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29 Aug 2010 17:50 GMT | Poverty & Development, Business & Economy, US & Canada, United States
There were six schools in New Orlean's lower ninth ward before the area was wiped out by Hurricane Katrina, but the Dr Martin Luther King Jr Charter school is the only one that has re-opened.
The school made a quick recovery because its staff made a crucial strategic decision to become a charter school - partially funded by the state, as well as private corporations and non-governmental organisations – but they are not bound to the same rules and regulations as traditional schools.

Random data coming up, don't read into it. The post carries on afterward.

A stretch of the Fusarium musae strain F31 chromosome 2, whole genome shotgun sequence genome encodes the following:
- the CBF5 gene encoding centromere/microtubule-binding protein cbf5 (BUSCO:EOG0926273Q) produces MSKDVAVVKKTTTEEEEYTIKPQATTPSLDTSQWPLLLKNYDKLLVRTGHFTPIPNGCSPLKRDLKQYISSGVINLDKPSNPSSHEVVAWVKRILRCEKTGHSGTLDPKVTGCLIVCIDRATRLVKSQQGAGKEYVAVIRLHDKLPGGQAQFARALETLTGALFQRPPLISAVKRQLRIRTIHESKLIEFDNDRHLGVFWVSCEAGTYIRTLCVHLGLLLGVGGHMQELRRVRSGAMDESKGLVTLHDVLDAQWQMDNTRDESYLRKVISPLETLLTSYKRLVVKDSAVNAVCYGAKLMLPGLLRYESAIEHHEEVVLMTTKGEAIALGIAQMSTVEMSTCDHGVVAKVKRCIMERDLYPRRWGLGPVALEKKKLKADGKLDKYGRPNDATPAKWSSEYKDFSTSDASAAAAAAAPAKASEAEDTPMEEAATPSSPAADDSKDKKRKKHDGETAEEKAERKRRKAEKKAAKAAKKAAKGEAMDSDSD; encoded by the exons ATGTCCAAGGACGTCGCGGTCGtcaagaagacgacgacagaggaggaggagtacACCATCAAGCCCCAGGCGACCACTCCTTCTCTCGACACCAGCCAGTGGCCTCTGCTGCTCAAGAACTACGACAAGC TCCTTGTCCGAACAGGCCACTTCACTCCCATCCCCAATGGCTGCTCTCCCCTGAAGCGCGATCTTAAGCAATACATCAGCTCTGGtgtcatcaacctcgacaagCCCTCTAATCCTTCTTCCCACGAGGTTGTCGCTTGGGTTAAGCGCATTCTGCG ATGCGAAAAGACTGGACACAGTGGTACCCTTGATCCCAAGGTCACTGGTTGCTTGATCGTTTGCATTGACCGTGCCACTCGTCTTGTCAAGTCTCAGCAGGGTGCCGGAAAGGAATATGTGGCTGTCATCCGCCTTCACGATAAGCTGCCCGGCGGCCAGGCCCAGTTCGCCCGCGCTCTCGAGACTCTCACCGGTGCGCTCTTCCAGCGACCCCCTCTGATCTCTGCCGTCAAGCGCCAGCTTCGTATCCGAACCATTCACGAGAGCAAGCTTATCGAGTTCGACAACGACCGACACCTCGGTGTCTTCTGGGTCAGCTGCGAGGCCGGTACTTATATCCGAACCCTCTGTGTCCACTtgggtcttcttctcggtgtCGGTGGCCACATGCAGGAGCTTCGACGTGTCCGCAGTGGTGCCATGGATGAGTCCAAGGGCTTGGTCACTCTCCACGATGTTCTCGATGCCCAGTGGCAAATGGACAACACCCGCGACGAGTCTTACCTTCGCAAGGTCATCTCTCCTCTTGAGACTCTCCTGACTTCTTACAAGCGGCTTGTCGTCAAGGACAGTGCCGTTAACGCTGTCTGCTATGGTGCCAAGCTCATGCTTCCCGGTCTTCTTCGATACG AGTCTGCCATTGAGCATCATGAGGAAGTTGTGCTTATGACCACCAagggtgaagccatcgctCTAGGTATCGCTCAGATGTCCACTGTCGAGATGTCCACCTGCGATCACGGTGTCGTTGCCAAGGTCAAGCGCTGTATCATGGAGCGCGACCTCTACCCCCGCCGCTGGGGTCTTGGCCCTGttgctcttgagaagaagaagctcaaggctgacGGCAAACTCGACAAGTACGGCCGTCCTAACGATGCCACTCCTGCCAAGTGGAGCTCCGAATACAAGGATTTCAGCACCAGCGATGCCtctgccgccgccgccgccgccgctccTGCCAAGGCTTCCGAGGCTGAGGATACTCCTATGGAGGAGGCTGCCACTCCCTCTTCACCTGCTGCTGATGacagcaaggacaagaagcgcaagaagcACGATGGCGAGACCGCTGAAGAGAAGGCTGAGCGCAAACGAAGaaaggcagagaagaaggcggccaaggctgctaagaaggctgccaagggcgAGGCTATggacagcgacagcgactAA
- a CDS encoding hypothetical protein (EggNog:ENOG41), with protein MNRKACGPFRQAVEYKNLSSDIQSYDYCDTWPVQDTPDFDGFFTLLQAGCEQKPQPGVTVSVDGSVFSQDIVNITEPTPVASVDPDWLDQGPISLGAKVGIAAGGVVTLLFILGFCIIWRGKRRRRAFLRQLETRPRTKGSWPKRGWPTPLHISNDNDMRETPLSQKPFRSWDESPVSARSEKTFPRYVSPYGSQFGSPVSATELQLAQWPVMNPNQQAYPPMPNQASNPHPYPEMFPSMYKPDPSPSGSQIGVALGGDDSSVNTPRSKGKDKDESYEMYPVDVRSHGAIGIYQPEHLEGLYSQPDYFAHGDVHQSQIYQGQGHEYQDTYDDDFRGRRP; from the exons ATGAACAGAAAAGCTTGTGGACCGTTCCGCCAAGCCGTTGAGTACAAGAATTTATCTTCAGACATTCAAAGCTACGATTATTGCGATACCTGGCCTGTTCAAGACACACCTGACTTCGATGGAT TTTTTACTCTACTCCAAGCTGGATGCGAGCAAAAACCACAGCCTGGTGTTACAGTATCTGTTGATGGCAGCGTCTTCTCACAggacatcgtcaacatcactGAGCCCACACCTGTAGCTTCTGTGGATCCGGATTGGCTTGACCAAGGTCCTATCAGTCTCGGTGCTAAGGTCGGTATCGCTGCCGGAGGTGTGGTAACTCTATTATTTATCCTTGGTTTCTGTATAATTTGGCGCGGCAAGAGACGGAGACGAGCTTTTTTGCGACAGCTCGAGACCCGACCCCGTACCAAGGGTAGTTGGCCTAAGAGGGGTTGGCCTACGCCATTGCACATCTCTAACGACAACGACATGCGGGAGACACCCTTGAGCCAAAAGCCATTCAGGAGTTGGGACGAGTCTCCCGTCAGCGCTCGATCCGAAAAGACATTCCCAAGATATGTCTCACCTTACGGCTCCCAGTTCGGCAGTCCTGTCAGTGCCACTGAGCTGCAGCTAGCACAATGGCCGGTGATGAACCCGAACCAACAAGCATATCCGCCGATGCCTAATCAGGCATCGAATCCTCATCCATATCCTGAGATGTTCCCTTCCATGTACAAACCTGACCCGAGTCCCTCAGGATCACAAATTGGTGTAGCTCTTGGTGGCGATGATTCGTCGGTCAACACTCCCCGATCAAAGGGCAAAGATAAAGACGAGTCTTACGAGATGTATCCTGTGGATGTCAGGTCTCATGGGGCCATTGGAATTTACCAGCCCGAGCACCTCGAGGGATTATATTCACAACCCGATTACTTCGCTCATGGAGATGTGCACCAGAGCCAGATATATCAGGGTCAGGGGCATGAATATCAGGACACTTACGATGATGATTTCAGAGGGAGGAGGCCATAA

Before Hurricane Katrina, just two per cent of schools in New Orleans were charters. By next year, it will be closer to 70 per cent.
This kind of explosive growth has never been tried anywhere in the United States, which makes the New Orleans school system very much an experiment – and there are plenty of people worried about the results.
Al Jazeera's Cath Turner reports from New Orleans.
Source: Al Jazeera
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